About Kevin P. Feris
Microbial ecology is an incredibly diverse field that explores the roles of microbial community metabolism in the natural environment, areas contaminated by human activity, industrial settings, the human body, and applications in biotechnology. Dr. Feris’ research focuses on the application of the tools and understanding of microbial ecology to enhance our ability to utilize the metabolism of microorganisms for a variety of applications, including natural resource damage assessment, alternative energy generation, bioremediation, and biotechnology.
- Applied and Environmental Microbiology
- Advanced Topics in Microbial Ecology
Department of Biology
Boise State University
Boise, ID 83725-1515
Assessing the Potential Effects of Fungicides on Nontarget Gut Fungi ...
JAWRA Journal of the American Water Resources Association (2014)
Fungicides are moderately hydrophobic and have been detected in water and sediment, particularly in agricultural watersheds, but typically are not ...
Persistent Metal Contamination Limits Lotic Ecosystem Heterotrophic Metabolism after More ...
Environmental Science & Technology (2012)
Persistent stress from anthropogenic metal deposition in lotic ecosystems is a global concern. This long-term selective pressure shapes hyporheic microbial ...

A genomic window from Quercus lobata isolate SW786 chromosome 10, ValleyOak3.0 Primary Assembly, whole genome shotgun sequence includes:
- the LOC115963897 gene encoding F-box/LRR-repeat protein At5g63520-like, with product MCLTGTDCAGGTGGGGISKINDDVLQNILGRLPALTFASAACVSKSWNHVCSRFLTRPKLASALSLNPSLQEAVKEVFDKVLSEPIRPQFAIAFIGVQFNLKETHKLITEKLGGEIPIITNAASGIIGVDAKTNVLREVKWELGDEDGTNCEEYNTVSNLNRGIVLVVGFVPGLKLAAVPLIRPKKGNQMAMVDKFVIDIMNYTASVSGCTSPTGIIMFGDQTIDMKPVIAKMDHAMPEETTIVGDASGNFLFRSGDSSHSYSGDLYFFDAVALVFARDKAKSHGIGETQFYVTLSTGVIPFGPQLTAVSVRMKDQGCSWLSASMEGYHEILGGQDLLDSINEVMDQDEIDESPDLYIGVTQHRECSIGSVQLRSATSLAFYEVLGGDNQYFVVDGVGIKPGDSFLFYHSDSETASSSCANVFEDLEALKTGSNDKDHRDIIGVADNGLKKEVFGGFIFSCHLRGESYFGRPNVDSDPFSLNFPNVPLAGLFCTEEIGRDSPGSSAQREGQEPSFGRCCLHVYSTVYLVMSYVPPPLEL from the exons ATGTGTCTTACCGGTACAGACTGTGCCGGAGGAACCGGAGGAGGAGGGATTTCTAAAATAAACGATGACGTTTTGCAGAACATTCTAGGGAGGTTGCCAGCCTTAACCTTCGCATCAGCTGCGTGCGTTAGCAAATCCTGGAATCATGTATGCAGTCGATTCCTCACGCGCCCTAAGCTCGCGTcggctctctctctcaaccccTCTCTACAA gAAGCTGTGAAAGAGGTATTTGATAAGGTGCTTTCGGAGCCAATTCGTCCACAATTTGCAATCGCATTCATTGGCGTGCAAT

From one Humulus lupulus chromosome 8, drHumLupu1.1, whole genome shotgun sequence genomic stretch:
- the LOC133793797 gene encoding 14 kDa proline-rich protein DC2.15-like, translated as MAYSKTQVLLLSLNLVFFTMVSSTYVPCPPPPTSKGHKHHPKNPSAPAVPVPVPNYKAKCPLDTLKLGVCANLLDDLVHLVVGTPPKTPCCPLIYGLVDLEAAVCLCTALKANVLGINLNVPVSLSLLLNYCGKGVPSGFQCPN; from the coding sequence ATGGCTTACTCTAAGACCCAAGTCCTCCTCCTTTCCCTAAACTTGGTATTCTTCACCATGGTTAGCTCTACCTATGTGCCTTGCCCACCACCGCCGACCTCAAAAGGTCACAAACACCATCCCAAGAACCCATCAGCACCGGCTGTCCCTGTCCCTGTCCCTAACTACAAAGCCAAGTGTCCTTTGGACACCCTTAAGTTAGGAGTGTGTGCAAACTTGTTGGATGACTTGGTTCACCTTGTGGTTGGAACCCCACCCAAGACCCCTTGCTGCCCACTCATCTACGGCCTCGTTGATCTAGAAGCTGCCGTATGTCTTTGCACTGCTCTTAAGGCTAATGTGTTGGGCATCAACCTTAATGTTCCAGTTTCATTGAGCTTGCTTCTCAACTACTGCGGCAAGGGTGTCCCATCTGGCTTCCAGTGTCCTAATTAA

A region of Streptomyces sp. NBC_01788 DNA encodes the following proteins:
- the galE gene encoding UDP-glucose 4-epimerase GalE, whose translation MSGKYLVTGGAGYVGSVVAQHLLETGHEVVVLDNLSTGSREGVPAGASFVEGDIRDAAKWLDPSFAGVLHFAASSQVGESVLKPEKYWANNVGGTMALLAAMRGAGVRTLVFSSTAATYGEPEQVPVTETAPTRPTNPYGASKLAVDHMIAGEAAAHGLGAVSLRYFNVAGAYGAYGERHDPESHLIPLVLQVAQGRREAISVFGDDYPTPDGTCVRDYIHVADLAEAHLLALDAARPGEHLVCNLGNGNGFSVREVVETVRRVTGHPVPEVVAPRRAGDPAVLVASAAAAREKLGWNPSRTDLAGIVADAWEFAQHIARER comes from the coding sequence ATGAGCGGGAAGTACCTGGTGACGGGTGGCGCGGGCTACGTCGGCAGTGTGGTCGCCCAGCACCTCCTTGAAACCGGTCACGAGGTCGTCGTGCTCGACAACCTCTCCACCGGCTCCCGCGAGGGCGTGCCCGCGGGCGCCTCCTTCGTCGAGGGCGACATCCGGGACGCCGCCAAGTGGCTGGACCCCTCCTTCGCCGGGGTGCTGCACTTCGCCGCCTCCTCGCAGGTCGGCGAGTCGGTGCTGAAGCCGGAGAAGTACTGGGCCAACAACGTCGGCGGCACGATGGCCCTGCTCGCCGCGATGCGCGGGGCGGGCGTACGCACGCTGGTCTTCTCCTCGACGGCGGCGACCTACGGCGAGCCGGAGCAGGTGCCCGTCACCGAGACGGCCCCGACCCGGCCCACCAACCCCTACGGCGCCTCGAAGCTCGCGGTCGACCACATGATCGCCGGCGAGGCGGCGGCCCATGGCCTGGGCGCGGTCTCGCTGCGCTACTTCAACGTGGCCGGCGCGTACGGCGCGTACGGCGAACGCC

Hyporheic Microbial Community Development is a Sensitive Indicator of Metal ...
Environmental Science and Technology (2009)
Accurate natural resource damage assessment necessitates monitoring organisms or communities that respond most sensitively to contaminants. Observational studies have demonstrated ...
Fluorescent Dye Encapsulated ZnO Particles with Cell-Specific Toxicity for Potential ...
Journal of Materials Science: Materials in Medicine (2009)
Fluorescein isothiocyanate (FITC)-encapsulated SiO2 core-shell particles with a nanoscale ZnO finishing layer have been synthesized for the first time as ...
Conference Proceedings (1)
Contribution to Book
Reduction of GHG Emissions Through the Conversion of Dairy Waste ...
Reduction of GHG Emissions Through the Conversion of Dairy Waste to Value-Added Materials and Products (2016)
Dairy operations constitute ∼2.5% of annual U.S. greenhouse gas (GHG) emissions, making dairies one of the largest sources of industrial ...